Iraq MOU signing also invites students to meet education, national officials
More than 40 Iraqi students gathered in the University of Missouri College of Engineering’s Ketcham Auditorium Aug. 7 for a chance to talk with officials from Iraq’s Ministry of Higher Education and Scientific Research (MOHESR) and the Iraqi Embassy.
Graduate students from schools in Missouri, including MU, the University of Missouri-Kansas City, Missouri University of Science and Technology, St. Louis University, University of Central Missouri and Missouri State University, along with a few from other states, met with Bahaa Kazem, the MOHESR director general for scholarships and cultural affairs, and Ammar Alsahrawi, deputy cultural attaché of the Iraqi Embassy.
Vlad Likholetov, MU Engineering’s director of international partnerships, said the students who visited represented many areas of Iraq and several academic disciplines. The International Student and Scholar Service office promoted the event, inviting any students to come, meet and talk with Kazem and Alsahrawi.
The students discussed concerns they had as international students, and for some, finally put a face to a name that they had conversed with through email or telephone, but never in person.
“This is my first time meeting some of these students who before, I’d only had virtual communication with,” Alsahrawi said.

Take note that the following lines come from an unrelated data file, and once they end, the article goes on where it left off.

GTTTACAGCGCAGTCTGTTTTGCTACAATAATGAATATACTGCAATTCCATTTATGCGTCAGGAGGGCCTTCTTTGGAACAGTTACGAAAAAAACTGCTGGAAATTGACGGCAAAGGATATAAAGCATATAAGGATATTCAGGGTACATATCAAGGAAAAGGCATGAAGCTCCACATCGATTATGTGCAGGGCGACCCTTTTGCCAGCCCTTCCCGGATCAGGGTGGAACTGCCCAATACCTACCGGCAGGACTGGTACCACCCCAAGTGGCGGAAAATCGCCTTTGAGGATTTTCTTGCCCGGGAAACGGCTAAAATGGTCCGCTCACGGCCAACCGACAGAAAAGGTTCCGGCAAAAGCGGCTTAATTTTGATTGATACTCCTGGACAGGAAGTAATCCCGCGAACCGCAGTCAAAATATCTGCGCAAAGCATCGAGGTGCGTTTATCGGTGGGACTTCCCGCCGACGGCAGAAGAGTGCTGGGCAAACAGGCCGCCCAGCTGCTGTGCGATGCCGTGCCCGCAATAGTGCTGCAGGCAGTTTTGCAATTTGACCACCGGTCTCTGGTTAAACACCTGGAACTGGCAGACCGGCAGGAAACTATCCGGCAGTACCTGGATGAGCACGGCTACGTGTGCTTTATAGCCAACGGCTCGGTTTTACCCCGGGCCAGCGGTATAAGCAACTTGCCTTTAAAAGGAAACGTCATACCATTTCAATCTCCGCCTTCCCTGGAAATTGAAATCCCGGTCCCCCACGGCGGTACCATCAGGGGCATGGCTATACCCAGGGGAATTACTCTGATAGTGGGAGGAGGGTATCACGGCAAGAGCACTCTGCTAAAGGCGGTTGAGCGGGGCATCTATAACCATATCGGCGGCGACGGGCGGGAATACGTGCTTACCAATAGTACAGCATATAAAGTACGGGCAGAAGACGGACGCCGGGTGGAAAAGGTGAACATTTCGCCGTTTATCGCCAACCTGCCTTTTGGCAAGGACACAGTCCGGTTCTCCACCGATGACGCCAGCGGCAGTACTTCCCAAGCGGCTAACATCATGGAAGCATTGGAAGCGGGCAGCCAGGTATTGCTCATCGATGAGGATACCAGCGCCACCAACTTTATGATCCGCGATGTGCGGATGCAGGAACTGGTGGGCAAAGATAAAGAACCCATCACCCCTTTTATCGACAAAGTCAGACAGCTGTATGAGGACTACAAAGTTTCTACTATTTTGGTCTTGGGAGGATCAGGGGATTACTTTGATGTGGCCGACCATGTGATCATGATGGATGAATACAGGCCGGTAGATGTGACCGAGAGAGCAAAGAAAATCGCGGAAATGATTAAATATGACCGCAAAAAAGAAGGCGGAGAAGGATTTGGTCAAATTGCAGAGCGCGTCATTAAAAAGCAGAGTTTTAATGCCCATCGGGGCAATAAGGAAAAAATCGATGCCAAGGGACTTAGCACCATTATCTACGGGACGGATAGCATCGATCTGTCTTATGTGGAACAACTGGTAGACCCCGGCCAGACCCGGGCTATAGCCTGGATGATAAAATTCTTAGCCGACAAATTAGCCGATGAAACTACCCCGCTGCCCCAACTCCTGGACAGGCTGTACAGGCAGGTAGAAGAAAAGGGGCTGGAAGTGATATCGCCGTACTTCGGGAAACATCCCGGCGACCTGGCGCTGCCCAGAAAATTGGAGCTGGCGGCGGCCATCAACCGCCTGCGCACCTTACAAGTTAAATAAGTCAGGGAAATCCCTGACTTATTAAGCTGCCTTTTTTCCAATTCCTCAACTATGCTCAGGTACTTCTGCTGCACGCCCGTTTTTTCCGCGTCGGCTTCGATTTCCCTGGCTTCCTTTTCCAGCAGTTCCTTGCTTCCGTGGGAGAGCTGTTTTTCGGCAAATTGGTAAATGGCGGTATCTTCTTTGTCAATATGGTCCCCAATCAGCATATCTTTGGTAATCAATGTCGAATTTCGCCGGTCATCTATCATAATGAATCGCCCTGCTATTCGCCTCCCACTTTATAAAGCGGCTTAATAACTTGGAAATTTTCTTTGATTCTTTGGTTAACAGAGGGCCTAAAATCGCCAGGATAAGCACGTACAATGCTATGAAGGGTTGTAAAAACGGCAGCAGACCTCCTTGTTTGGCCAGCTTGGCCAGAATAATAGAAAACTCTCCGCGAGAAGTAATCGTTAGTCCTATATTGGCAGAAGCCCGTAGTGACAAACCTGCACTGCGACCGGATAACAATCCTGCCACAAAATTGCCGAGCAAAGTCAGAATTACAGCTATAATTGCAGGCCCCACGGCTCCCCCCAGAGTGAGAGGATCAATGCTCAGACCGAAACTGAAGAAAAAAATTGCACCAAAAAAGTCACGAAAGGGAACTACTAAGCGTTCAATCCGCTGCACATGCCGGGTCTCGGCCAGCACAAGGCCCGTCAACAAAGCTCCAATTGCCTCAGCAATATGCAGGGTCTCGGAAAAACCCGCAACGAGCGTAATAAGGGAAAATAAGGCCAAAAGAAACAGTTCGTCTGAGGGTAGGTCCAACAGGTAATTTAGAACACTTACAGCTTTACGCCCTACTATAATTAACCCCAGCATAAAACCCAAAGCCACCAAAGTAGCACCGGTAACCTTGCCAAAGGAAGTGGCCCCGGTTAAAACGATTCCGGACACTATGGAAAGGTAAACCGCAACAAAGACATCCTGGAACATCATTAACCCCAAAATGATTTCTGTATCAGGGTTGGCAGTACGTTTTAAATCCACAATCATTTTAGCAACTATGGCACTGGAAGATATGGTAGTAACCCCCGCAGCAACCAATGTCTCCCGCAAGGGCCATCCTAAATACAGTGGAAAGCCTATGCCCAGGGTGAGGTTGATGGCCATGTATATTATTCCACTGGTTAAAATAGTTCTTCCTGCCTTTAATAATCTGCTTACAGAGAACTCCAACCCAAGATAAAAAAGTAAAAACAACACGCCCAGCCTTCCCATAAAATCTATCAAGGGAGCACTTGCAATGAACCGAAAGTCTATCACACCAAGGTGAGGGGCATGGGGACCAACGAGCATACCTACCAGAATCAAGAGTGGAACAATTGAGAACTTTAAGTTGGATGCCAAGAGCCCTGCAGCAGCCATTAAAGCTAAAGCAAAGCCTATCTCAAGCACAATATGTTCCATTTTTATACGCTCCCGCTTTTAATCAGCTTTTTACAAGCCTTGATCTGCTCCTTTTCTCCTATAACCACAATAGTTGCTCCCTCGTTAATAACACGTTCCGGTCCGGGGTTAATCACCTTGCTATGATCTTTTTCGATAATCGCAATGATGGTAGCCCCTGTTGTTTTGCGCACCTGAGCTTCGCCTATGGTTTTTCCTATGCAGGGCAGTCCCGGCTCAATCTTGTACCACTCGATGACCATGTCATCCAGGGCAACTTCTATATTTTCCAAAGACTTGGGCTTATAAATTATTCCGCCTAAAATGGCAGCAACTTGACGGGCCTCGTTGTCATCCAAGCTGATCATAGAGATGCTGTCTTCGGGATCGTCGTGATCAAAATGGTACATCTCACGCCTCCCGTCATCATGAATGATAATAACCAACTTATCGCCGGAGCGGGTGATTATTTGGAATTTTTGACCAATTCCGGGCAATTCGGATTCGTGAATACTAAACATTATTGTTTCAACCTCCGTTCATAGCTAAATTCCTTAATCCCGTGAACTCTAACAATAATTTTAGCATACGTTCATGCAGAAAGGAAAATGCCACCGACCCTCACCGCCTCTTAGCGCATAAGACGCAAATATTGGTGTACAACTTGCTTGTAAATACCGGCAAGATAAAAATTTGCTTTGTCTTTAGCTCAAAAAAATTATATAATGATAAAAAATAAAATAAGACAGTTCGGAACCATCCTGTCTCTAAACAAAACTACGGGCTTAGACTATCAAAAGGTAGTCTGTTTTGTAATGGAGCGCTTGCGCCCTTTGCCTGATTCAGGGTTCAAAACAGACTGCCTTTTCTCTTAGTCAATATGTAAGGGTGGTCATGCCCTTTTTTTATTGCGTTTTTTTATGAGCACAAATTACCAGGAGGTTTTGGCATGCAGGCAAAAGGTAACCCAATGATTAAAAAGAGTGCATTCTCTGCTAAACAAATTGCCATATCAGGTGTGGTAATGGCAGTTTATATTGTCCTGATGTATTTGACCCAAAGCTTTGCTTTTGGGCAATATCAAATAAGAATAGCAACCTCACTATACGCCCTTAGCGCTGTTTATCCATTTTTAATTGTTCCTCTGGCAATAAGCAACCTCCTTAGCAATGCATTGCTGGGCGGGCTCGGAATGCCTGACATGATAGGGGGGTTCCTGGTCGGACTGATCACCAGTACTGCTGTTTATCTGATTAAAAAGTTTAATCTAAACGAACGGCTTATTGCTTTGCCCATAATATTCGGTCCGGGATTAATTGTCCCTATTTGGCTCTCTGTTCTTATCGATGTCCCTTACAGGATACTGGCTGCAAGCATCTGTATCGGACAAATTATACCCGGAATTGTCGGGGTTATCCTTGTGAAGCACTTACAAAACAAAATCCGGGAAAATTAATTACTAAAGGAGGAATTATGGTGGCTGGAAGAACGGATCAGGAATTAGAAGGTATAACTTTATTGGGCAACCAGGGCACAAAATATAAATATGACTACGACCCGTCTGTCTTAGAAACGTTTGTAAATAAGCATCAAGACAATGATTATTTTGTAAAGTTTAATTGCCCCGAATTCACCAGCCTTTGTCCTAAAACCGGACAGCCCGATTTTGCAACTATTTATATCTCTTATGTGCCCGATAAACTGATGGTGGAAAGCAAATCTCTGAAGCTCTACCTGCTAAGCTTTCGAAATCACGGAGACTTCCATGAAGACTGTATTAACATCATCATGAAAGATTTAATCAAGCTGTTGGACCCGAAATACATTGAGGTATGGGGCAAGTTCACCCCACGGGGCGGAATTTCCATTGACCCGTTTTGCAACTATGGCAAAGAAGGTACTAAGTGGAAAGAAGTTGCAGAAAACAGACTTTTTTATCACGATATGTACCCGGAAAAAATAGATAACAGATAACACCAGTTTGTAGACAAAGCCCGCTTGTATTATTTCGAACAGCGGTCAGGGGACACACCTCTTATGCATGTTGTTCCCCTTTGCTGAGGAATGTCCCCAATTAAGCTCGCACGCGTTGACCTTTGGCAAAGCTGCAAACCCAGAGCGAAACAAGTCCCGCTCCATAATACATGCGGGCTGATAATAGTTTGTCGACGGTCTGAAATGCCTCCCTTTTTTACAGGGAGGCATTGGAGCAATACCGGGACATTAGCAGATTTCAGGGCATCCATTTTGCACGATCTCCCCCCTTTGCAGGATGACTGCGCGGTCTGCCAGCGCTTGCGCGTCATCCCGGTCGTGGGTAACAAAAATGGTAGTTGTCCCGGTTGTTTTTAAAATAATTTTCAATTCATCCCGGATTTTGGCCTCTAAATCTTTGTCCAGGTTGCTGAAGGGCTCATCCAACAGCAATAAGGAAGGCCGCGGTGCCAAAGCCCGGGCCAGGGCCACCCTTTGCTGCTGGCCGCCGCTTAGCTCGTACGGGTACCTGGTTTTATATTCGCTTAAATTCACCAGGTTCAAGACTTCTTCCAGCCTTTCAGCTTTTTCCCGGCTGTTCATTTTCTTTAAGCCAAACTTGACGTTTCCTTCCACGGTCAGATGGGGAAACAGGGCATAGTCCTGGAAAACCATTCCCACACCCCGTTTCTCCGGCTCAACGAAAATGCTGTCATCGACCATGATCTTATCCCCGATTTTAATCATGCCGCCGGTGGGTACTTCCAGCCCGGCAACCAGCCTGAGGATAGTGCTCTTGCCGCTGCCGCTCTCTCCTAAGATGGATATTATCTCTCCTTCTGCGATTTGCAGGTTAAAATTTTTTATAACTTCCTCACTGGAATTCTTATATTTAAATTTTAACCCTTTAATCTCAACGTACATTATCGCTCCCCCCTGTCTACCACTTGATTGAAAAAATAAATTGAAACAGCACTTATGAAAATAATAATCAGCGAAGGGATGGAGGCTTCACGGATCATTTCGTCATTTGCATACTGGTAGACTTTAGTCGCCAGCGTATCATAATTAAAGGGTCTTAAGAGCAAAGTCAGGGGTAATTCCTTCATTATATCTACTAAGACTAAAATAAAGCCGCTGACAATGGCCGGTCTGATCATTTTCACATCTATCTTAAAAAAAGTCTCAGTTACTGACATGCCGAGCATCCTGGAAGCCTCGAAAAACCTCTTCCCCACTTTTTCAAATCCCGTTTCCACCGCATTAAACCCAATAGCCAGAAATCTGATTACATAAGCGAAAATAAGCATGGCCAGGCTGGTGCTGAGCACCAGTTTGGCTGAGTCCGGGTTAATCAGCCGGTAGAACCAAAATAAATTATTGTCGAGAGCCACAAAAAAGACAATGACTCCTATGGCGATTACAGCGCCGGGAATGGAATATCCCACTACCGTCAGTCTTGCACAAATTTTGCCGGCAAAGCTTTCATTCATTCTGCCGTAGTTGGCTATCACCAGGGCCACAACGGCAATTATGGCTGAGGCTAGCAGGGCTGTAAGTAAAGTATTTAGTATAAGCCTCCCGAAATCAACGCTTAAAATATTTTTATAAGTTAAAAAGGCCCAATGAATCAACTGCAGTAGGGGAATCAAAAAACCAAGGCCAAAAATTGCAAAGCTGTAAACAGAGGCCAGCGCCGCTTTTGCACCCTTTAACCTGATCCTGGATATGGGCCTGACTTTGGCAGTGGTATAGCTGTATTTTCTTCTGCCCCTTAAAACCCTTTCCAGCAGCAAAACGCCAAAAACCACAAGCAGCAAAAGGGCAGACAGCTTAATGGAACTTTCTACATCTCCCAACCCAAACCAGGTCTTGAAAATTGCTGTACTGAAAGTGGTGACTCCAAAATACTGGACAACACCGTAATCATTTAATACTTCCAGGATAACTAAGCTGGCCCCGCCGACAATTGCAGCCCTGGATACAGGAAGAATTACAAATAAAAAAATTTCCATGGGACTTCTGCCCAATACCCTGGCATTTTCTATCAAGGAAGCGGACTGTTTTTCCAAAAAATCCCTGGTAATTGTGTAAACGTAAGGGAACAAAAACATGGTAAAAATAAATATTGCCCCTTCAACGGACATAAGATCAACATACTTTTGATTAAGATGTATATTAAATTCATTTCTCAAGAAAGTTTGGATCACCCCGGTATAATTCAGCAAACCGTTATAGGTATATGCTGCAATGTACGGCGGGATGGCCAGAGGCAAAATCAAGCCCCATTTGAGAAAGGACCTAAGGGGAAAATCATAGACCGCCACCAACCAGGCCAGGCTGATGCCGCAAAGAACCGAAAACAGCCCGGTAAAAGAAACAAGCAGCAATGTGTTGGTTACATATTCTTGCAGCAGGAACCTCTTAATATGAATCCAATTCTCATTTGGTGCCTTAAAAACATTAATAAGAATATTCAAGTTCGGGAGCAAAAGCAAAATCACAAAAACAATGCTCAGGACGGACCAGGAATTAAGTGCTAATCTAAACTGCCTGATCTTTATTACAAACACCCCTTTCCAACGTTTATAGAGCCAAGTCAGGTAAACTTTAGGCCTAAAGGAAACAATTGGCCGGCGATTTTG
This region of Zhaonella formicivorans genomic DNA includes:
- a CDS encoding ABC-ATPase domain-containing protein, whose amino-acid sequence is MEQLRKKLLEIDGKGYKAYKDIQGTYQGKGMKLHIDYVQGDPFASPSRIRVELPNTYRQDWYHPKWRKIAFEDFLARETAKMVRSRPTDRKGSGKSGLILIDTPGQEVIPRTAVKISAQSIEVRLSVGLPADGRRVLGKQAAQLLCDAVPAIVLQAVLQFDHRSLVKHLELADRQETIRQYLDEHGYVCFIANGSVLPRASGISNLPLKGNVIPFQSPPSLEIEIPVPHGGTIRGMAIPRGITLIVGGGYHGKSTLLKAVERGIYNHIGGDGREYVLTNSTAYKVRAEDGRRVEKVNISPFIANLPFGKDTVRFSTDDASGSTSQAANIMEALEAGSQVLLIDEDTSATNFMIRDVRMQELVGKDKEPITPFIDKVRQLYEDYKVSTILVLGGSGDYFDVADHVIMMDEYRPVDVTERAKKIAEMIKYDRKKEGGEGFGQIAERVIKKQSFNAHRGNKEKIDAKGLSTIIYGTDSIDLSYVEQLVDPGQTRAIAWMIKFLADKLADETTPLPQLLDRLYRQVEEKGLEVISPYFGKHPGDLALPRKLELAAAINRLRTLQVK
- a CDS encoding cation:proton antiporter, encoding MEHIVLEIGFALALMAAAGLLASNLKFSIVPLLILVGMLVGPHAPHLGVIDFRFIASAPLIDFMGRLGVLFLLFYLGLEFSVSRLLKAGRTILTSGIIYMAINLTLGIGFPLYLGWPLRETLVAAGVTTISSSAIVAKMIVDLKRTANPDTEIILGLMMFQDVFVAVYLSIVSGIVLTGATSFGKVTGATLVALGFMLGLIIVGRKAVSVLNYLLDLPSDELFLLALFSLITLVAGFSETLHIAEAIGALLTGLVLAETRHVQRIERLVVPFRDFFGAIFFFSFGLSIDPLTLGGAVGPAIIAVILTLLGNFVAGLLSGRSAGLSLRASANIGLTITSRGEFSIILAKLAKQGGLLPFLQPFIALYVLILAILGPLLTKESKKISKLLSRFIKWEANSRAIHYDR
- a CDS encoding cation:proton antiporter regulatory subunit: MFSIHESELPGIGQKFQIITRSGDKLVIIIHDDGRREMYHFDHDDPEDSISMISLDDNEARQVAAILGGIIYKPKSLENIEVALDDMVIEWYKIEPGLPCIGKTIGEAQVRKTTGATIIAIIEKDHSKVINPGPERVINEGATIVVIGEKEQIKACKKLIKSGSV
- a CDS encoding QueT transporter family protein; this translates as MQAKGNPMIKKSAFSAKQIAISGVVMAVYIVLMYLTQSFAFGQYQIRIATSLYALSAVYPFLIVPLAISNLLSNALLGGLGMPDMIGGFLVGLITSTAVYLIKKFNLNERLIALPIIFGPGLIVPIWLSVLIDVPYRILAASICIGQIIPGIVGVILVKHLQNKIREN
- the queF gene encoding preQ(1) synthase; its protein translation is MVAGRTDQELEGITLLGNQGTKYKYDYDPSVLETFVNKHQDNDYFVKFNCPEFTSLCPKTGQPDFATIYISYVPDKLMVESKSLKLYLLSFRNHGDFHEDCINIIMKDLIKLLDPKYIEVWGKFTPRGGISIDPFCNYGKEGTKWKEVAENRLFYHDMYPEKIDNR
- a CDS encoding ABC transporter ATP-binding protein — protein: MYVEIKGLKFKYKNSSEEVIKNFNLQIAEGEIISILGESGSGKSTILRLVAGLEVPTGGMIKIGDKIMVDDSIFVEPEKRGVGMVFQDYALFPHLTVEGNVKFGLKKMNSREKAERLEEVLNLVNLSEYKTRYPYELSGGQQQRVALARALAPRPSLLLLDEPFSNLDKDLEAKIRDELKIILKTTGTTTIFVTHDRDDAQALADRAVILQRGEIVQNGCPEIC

Kazem and Alsahrawi were at Mizzou because MOHESR signed an “umbrella” Memorandum of Understanding (MOU) with the university that will allow Iraqi faculty, graduate and undergraduate students to participate in several collaborative programs, including MU Engineering’s Coordinated Degree Programs, graduate study program and short-term training and professional development programs. The MOU covers 12 Iraqi universities that are encouraged to participate in the collaborative activities with MU.
The Iraqi government provides up to $100 million in scholarships and fellowships to Iraqi students and teachers, which will not only bring master’s and doctorate degree seekers, but also faculty members looking for short-term training into new pedagogies.
This is part of a larger initiative, Likholetov said, to help rebuild the educational system of Iraq. More than 20 Iraqi graduate students are currently enrolled in MU’s academic programs, mostly in engineering, with more attending Intensive English classes.